Time crawled by until the bell eventually rang. As I rushed to see Mr Tam, he was also rushing to see me. We put on our masks and rode on sand skis to a museum.
"We're here to see the head of the museum, Mr Chow," Tam told the beautiful lady behind the counter.
"Do you have an appointment?" she asked.
"No. But tell him Mr Tam is waiting - he'll see me."
After a while, we were shown into an office. A man in a long coat was standing by the window.
"Master, we found a book and wondered if you could tell us something about it," Mr Tam said.
Mr Chow turned around. Although his hair was already white, he still looked young. Mr Tam handed him the volume.
"A book, eh?" he said. "Take a seat, Bud. And you, young lady. This is a long story."
Taking a sip of green tea, he began. "Five hundred years ago, the Earth was mainly covered by organisms called plants. These things were really amazing. They could absorb carbon dioxide and give out oxygen."
"Like our masks?" I asked.
"No, masks can't compare with plants. A mask can only provide oxygen for three or four hours. But at that time, there was oxygen everywhere because of the existence of plants. You could stay outside, with no fear of death." Chow smiled at the thought.
"Could I sleep outside?" I asked.
"Yes, of course. But let me finish first. One type of plant was called a tree. Nowadays, we record things by carving words in stone. However, in the past, there was something called paper which was a thin, light material made from trees. People could record things on it using coloured water."
"Their school bags mustn't have been as heavy as ours," I murmured.
"But as time passed, the problems began. A tree required 10 years to grow. However, each person used up a tree in six months. And they wasted a lot of paper. Oh, I forgot to tell you, this book you found is also made from paper.
"So, eventually, without trees to hold it together, the land gradually turned to sand and our world became the yellow place it is today."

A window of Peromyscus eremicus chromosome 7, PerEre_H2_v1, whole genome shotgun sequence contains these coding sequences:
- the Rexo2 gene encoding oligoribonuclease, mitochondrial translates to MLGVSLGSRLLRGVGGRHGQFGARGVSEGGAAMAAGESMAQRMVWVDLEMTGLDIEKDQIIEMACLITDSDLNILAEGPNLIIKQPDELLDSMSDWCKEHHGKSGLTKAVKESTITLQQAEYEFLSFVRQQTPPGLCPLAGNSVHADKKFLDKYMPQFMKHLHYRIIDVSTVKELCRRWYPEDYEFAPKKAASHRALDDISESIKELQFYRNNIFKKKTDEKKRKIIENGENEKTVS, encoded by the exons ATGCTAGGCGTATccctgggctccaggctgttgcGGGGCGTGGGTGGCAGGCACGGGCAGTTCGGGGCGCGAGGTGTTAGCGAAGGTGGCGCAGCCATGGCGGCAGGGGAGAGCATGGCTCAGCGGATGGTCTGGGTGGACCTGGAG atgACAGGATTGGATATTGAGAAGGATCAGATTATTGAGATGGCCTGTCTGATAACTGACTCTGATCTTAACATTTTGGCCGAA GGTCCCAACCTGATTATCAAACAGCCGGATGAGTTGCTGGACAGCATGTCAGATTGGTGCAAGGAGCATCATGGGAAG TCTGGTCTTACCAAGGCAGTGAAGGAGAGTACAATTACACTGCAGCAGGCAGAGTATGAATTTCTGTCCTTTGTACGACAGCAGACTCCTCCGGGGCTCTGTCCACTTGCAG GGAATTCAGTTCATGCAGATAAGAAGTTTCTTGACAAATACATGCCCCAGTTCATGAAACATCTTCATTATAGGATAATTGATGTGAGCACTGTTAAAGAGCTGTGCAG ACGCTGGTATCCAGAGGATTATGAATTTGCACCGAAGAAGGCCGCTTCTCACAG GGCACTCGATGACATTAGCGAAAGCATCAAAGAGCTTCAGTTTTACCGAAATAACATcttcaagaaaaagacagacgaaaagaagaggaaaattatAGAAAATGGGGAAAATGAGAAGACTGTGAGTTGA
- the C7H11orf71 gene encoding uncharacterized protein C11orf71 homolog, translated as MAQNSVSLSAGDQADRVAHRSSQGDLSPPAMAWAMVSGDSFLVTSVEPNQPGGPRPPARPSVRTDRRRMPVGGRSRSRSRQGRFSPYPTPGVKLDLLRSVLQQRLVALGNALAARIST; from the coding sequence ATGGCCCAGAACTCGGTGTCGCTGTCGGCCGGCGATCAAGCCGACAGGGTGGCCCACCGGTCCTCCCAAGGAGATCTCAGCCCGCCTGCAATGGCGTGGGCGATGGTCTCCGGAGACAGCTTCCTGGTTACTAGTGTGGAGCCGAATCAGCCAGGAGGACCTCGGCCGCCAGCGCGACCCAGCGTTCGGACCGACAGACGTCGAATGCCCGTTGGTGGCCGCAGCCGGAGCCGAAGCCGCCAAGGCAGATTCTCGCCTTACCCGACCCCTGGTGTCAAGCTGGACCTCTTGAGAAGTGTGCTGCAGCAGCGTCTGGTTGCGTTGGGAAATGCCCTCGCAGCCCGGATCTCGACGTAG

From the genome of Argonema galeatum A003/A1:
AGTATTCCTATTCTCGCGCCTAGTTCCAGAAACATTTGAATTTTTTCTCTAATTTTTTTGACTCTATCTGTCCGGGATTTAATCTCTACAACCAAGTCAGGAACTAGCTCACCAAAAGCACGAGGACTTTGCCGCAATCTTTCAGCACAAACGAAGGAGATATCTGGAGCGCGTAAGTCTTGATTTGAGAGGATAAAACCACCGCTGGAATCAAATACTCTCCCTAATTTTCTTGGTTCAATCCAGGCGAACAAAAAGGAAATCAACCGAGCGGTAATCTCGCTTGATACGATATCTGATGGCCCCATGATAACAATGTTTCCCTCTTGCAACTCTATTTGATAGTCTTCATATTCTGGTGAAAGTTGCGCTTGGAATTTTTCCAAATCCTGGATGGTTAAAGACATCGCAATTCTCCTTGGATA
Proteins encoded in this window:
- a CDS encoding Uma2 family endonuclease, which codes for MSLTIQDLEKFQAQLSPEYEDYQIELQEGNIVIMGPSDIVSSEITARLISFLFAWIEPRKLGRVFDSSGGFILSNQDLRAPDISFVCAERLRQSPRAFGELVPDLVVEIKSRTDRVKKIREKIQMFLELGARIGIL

"Do you mean what's in this book is true?" I asked.
"Yes, the land beneath our feet was once a country park in Hong Kong. A country park was a place full of trees and a variety of animals. Unlike now, humans weren't the only creatures on our planet."
I looked at the beautiful pages of the book. "This is magic," I said.
"No, it was their technology. It not only allowed the ancient people to use machines to record what they saw and heard, it also enabled them to travel quickly on the ground and to fly in the sky. However, the quicker their technology developed, the quicker they used up their energy resources. That's why today we use wind energy to power our masks." He smiled, bitterly. "We have no other energy sources - or technology - left."
Mr Chow looked at me suddenly and changed the topic. "Will you sell the book to our museum?"
To me, money was not unimportant, so I sold it. But when it came to handing the book over, I was strangely reluctant to let it go.
As we were about to leave, I turned back to Mr Chow. "But why haven't you told all this to the public?"
"If you hadn't found the book, would you believe such a colourful world once existed?" he replied without looking up from the book.
Recalling Ada's response, I knew the answer.
But as I digested all that I had heard, a beautiful image came into my mind. I saw myself asleep under a tree, lying on a bed of grass, with no mask covering my face. As a cool, fresh wind caressed my face, I could hear the clear, melodious singing of an unknown animal.
"Erica, wake up."
As I reluctantly opened my eyes, I saw Mr Tam waving his hands in front of my face. "Put on your mask, we need to go now."
We stepped into our sand skis and began our journey home. Feeling the sand's rubbing, a thought came into my mind.
I had a new dream. I wanted, one day, to have a tree.
Yee-man is the winner of our Winter Writing Competition that has run in the holidays since Christmas. Yee-man and the four finalists will receive gift vouchers from Dymocks